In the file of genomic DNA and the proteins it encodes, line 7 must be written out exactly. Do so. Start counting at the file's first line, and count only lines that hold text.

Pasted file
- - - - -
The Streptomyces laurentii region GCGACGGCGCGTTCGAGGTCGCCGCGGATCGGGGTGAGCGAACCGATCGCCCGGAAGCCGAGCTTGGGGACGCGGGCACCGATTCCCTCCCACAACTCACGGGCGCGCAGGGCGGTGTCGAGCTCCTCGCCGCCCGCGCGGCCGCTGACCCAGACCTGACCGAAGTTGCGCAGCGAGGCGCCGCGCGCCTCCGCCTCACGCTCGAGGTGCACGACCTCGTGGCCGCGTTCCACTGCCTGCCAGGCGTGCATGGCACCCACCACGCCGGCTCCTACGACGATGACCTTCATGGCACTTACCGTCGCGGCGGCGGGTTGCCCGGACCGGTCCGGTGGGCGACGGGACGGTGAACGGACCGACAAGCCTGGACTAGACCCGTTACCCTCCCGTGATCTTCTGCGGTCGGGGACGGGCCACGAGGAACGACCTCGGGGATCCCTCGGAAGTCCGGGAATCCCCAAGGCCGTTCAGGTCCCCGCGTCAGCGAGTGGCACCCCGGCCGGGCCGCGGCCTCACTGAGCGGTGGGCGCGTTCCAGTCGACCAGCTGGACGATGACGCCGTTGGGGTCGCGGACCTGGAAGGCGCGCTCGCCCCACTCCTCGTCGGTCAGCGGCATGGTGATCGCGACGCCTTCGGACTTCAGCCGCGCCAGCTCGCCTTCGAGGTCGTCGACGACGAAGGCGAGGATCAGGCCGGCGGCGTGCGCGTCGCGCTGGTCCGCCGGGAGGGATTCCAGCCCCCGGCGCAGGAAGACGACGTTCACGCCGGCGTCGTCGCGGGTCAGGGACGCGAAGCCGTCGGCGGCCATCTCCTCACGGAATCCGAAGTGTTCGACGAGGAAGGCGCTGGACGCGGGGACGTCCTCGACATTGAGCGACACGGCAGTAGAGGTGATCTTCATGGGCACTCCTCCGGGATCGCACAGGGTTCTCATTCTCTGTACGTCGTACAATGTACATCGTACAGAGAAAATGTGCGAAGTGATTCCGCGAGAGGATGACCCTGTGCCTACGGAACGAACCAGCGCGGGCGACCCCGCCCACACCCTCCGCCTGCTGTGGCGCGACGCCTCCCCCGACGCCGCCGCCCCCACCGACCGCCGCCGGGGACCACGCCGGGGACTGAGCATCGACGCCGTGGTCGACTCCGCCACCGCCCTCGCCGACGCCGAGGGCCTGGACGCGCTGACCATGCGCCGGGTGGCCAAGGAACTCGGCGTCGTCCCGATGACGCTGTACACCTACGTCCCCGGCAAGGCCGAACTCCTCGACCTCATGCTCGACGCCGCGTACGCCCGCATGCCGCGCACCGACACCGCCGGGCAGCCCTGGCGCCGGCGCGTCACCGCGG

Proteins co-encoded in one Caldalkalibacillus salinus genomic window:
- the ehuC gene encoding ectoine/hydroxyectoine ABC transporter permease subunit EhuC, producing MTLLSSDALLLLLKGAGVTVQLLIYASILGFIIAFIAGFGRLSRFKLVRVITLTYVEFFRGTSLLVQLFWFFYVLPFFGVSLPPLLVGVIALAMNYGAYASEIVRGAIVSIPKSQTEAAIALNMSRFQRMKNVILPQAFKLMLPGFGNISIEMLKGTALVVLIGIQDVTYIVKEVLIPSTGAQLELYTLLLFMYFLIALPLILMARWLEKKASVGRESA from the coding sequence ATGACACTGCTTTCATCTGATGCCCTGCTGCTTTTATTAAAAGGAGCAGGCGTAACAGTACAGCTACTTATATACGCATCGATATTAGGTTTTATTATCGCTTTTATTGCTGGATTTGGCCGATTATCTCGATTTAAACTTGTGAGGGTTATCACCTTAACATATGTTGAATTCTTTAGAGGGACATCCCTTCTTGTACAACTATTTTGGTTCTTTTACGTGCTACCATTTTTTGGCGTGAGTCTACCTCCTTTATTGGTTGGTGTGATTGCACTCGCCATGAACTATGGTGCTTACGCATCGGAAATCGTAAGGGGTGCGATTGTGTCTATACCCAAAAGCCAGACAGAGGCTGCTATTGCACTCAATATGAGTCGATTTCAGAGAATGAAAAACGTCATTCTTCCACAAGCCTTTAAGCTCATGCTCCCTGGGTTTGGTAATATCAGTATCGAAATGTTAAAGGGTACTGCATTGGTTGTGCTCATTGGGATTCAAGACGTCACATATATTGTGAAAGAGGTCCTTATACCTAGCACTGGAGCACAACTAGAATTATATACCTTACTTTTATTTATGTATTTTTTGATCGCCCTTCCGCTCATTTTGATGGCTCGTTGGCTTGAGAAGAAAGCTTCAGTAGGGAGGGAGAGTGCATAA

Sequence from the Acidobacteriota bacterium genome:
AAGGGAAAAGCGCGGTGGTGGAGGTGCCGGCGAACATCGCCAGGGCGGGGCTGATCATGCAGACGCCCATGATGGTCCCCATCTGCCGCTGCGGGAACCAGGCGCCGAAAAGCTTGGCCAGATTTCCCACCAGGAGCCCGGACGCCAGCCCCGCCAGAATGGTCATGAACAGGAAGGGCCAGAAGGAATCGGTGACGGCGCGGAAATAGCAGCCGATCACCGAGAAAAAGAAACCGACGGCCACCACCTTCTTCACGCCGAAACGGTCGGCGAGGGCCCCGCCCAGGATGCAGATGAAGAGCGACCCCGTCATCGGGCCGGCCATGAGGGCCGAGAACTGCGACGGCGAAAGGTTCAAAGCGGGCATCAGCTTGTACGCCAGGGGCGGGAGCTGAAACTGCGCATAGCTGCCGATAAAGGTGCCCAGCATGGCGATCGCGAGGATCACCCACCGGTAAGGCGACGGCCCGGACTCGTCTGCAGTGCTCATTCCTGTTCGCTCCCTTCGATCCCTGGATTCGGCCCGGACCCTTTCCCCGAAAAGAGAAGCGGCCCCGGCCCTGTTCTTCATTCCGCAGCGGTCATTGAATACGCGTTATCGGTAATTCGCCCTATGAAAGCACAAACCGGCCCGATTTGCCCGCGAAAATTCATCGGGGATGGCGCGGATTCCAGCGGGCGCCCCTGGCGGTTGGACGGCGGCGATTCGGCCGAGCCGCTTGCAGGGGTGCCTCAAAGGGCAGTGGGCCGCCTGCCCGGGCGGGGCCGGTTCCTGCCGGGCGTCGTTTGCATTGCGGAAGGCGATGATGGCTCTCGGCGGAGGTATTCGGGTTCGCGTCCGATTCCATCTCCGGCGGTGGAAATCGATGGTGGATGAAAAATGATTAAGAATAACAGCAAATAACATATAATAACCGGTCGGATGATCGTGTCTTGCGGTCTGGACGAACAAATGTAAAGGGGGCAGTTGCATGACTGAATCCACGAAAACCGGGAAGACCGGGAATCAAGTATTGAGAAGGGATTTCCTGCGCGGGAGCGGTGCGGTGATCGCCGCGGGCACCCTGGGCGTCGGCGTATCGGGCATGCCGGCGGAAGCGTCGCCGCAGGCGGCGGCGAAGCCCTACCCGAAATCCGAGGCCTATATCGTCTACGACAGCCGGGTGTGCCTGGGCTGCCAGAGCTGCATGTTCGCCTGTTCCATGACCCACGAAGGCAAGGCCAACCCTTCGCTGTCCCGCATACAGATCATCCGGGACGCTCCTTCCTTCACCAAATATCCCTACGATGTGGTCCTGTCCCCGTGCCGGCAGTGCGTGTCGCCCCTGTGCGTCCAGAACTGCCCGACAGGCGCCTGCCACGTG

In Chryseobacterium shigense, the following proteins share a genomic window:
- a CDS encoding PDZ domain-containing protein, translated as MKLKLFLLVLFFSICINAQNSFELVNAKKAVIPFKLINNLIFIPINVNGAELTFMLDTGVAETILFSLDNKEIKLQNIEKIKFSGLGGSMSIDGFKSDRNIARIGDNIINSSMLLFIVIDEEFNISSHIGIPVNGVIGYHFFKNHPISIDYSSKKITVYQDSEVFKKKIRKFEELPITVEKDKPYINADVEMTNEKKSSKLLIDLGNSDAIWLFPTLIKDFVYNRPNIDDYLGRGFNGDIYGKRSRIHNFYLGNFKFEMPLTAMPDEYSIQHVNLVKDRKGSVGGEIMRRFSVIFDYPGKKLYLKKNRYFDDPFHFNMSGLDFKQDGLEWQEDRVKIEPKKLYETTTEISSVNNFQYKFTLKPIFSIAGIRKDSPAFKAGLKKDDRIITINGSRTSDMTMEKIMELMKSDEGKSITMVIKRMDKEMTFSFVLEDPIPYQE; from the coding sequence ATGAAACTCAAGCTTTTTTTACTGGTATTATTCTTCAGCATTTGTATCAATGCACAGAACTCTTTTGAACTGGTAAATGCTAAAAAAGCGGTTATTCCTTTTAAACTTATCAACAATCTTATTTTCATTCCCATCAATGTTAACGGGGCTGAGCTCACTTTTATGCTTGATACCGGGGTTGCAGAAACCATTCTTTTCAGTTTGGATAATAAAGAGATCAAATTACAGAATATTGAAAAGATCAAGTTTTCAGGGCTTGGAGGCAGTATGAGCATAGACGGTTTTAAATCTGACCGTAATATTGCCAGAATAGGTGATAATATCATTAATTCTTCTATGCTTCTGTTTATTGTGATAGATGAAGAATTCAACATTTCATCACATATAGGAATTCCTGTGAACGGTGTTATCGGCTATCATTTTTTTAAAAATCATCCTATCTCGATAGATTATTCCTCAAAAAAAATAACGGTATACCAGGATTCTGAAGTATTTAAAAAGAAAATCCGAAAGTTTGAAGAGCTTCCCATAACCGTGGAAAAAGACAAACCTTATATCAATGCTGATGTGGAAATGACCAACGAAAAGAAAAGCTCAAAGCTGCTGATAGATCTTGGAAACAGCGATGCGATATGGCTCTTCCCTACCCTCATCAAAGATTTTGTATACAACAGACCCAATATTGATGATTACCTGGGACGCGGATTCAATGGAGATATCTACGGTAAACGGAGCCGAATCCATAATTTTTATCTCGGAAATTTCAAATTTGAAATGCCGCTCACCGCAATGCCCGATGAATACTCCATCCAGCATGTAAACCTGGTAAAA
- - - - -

- a CDS encoding PDZ domain-containing protein, translated as MKLKLFLLVLFFSICINAQNSFELVNAKKAVIPFKLINNLIFIPINVNGAELTFMLDTGVAETILFSLDNKEIKLQNIEKIKFSGLGGSMSIDGFKSDRNIARIGDNIINSSMLLFIVIDEEFNISSHIGIPVNGVIGYHFFKNHPISIDYSSKKITVYQDSEVFKKKIRKFEELPITVEKDKPYINADVEMTNEKKSSKLLIDLGNSDAIWLFPTLIKDFVYNRPNIDDYLGRGFNGDIYGKRSRIHNFYLGNFKFEMPLTAMPDEYSIQHVNLVKDRKGSVGGEIMRRFSVIFDYPGKKLYLKKNRYFDDPFHFNMSGLDFKQDGLEWQEDRVKIEPKKLYETTTEISSVNNFQYKFTLKPIFSIAGIRKDSPAFKAGLKKDDRIITINGSRTSDMTMEKIMELMKSDEGKSITMVIKRMDKEMTFSFVLEDPIPYQE; from the coding sequence ATGAAACTCAAGCTTTTTTTACTGGTATTATTCTTCAGCATTTGTATCAATGCACAGAACTCTTTTGAACTGGTAAATGCTAAAAAAGCGGTTATTCCTTTTAAACTTATCAACAATCTTATTTTCATTCCCATCAATGTTAACGGGGCTGAGCTCACTTTTATGCTTGATACCGGGGTTGCAGAAACCATTCTTTTCAGTTTGGATAATAAAGAGATCAAATTACAGAATATTGAAAAGATCAAGTTTTCAGGGCTTGGAGGCAGTATGAGCATAGACGGTTTTAAATCTGACCGTAATATTGCCAGAATAGGTGATAATATCATTAATTCTTCTATGCTTCTGTTTATTGTGATAGATGAAGAATTCAACATTTCATCACATATAGGAATTCCTGTGAACGGTGTTATCGGCTATCATTTTTTTAAAAATCATCCTATCTCGATAGATTATTCCTCAAAAAAAATAACGGTATACCAGGATTCTGAAGTATTTAAAAAGAAAATCCGAAAGTTTGAAGAGCTTCCCATAACCGTGGAAAAAGACAAACCTTATATCAATGCTGATGTGGAAATGACCAACGAAAAGAAAAGCTCAAAGCTGCTGATAGATCTTGGAAACAGCGATGCGATATGGCTCTTCCCTACCCTCATCAAAGATTTTGTATACAACAGACCCAATATTGATGATTACCTGGGACGCGGATTCAATGGAGATATCTACGGTAAACGGAGCCGAATCCATAATTTTTATCTCGGAAATTTCAAATTTGAAATGCCGCTCACCGCAATGCCCGATGAATACTCCATCCAGCATGTAAACCTGGTAAAA